Transition from the summer of indigestion to the year-end opportunity needed a catalyst: Tony Dwyer
As Treasury yields pushed higher after a hawkish tilt from the Federal Reserve last week, some of the world’s largest technology companies continued to sell off.
A slide in bonds sent the rate on the benchmark 10-year note briefly above 1.5 per cent -- a level not seen since June. That’s prompted the tech-heavy Nasdaq 100 to underperform major equity benchmarks. Meantime, economically sensitive companies -- like energy, financial and smaller firms -- advanced.
Traders pulled forward wagers on a rate hike after Fed Chair Jerome Powell said the central bank could start tapering its asset purchases in November, while officials updated their forecasts -- with half of them seeing tightening by the end of 2022. A spike in Treasury yields has added to concerns about lofty equity valuations, particularly in the tech industry, which has powered the bull-market rally.
“Yields are rising sharply, reflecting investors’ expectations about monetary tightening amid surging inflationary pressures,” said Fawad Razaqzada, an analyst at ThinkMarkets. “If yields climb higher, this could weigh especially on the overstretched growth stocks in the technology sector, which have low dividend yields.”
For Razaqzada, investors might prefer the relative safety of government debt and fixed-coupon payments -- rather than buying severely overvalued stocks -- just as the Fed starts to reduce the pace of its stimulus program.
Fed Governor Lael Brainard said the labor market may soon meet her yardstick for scaling back asset purchases, while the COVID-19 delta variant could raise upside risks for inflation. New York Fed President John Williams noted that moderating bond-buying may soon be warranted, and his Chicago counterpart Charles Evans said he sees “a first move” on raising rates in 2023.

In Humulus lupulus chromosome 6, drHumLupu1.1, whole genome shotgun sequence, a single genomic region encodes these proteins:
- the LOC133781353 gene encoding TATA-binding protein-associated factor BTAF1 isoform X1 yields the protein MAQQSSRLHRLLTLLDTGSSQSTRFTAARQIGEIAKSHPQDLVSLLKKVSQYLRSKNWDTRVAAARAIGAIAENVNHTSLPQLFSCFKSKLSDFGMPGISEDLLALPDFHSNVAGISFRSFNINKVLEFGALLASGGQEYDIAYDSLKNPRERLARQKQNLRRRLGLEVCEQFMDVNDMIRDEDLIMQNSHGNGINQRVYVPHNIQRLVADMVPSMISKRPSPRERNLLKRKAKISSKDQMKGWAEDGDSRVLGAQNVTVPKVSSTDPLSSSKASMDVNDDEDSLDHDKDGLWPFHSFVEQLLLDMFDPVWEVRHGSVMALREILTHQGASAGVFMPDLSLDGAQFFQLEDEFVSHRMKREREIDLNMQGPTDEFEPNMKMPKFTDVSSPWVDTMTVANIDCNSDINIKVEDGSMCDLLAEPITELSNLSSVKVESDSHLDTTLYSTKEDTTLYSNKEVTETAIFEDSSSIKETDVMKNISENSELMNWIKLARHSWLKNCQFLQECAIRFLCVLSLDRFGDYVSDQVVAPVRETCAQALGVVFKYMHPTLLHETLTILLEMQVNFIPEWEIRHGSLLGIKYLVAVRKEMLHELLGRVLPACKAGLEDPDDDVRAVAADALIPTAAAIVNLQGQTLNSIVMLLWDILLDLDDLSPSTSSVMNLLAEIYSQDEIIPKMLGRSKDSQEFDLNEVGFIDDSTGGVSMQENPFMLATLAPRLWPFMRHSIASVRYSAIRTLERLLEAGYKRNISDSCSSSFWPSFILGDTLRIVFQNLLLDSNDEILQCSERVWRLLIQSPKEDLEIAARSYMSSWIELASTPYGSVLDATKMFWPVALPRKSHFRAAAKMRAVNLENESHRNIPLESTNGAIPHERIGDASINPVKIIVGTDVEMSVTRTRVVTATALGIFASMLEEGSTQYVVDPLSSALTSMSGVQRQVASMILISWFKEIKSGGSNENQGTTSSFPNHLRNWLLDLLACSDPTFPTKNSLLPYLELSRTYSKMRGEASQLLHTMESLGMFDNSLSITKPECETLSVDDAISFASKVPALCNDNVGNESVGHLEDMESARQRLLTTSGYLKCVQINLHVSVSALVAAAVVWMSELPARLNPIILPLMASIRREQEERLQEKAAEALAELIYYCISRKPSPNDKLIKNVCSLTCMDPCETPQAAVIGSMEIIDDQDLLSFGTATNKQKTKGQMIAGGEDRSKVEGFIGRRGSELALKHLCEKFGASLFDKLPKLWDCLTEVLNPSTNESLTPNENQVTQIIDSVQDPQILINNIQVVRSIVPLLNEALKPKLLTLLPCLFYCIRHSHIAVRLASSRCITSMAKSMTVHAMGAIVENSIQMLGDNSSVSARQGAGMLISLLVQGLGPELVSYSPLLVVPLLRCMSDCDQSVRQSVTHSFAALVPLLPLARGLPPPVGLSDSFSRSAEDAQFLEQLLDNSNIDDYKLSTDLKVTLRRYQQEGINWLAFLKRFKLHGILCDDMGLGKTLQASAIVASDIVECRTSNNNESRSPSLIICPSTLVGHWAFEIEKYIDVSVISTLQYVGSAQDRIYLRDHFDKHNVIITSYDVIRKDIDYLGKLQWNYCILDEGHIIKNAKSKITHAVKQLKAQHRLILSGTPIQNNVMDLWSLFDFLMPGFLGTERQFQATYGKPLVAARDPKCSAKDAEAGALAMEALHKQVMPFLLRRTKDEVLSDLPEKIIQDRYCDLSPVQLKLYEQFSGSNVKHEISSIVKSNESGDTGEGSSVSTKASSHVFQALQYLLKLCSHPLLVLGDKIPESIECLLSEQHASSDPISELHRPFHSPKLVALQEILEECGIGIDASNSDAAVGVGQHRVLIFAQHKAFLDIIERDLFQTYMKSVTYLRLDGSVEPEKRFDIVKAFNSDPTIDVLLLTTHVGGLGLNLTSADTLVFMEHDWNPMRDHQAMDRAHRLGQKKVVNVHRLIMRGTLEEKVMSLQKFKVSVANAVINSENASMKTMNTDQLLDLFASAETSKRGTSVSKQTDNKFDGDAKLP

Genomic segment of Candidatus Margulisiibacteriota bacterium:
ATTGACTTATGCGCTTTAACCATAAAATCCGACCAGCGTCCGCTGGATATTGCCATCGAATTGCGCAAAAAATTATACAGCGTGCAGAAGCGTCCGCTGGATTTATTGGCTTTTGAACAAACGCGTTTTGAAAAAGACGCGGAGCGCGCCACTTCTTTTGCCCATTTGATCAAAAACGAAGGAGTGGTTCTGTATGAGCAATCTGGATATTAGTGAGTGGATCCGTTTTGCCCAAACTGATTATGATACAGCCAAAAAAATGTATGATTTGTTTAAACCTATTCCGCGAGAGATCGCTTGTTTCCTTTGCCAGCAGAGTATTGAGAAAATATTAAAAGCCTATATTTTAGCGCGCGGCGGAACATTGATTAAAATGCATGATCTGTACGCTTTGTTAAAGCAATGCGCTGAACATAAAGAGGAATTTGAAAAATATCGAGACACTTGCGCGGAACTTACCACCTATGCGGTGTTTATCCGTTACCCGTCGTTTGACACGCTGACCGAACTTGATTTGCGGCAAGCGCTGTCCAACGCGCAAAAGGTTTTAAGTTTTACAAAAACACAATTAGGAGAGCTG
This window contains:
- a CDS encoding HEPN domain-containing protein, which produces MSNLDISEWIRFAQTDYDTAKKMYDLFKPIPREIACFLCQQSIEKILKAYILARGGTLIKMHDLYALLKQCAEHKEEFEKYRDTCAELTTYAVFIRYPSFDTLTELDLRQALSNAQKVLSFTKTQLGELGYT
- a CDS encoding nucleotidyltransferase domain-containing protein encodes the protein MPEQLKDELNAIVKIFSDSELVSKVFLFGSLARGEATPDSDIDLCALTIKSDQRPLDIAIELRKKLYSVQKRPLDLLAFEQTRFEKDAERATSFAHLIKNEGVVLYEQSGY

Some corporate highlights:
- Amazon.com Inc.’s price target was cut at Morgan Stanley, which said the online retailer’s profits could come under pressure as a result of a rising headcount and higher wages.
- Facebook Inc. is pausing work on rolling out an Instagram Kids site after the social-networking company came under criticism for its negative effect on children, especially on teenage girls.
- Wells Fargo & Co. agreed to pay US$37 million to settle U.S. claims that it overcharged almost 800 commercial customers that used its foreign-exchange services.
Elsewhere, Brent closed at the highest since 2018 amid signs of a global energy crunch. While the benchmark met some resistance as it neared the US$80-a-barrel level, Goldman Sachs Group Inc. said it could hit US$90 by year-end as the market is in a bigger deficit than many realize.
Some of the main moves in markets:
- The S&P 500 fell 0.3 per cent as of 4 p.m. New York time
- The Nasdaq 100 fell 0.8 per cent
- The Dow Jones Industrial Average rose 0.2 per cent
- The MSCI World index fell 0.2 per cent
- The Russell 2000 Index rose 1.5 per cent
- The Bloomberg Dollar Spot Index was little changed
- The euro fell 0.2 per cent to US$1.1698
- The British pound rose 0.2 per cent to US$1.3705
- The Japanese yen fell 0.2 per cent to 111.00 per dollar
- The yield on 10-year Treasuries rose three basis points to 1.49 per cent
- Germany’s 10-year yield was little changed at -0.22 per cent
- Britain’s 10-year yield advanced three basis points to 0.95 per cent
- West Texas Intermediate crude rose 2 per cent to US$75.46 a barrel
- Gold futures were little changed